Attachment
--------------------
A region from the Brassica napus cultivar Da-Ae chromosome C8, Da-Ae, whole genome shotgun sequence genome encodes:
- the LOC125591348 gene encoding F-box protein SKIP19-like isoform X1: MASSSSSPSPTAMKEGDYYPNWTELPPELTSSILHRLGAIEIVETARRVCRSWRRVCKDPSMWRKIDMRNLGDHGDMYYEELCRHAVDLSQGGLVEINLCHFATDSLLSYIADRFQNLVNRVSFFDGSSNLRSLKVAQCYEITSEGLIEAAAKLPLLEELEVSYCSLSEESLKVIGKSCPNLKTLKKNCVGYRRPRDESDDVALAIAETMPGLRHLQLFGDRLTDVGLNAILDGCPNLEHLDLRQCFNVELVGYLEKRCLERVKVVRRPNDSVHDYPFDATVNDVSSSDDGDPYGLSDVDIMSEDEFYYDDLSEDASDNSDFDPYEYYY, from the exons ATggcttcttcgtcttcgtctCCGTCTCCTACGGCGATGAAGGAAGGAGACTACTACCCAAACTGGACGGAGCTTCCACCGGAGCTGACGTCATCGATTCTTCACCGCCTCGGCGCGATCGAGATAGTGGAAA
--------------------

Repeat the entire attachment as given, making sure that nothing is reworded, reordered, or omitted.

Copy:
A region from the Brassica napus cultivar Da-Ae chromosome C8, Da-Ae, whole genome shotgun sequence genome encodes:
- the LOC125591348 gene encoding F-box protein SKIP19-like isoform X1: MASSSSSPSPTAMKEGDYYPNWTELPPELTSSILHRLGAIEIVETARRVCRSWRRVCKDPSMWRKIDMRNLGDHGDMYYEELCRHAVDLSQGGLVEINLCHFATDSLLSYIADRFQNLVNRVSFFDGSSNLRSLKVAQCYEITSEGLIEAAAKLPLLEELEVSYCSLSEESLKVIGKSCPNLKTLKKNCVGYRRPRDESDDVALAIAETMPGLRHLQLFGDRLTDVGLNAILDGCPNLEHLDLRQCFNVELVGYLEKRCLERVKVVRRPNDSVHDYPFDATVNDVSSSDDGDPYGLSDVDIMSEDEFYYDDLSEDASDNSDFDPYEYYY, from the exons ATggcttcttcgtcttcgtctCCGTCTCCTACGGCGATGAAGGAAGGAGACTACTACCCAAACTGGACGGAGCTTCCACCGGAGCTGACGTCATCGATTCTTCACCGCCTCGGCGCGATCGAGATAGTGGAAA